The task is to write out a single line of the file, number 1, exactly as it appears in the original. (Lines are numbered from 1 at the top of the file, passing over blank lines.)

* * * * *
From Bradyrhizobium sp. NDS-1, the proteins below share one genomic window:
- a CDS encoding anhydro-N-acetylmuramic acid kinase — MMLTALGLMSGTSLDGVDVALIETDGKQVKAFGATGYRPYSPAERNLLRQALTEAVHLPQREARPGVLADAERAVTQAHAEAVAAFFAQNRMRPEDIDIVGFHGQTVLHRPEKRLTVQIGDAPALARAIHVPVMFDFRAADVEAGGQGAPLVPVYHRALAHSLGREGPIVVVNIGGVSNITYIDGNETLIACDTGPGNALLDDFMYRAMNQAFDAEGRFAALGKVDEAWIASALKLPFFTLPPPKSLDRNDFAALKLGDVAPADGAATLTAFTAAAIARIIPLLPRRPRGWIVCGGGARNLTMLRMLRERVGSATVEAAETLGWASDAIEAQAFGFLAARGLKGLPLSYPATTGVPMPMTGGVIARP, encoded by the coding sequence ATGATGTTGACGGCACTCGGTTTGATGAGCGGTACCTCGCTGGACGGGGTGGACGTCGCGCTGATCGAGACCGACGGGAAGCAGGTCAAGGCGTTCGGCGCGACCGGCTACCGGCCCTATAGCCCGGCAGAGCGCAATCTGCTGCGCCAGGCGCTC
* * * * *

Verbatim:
From Bradyrhizobium sp. NDS-1, the proteins below share one genomic window: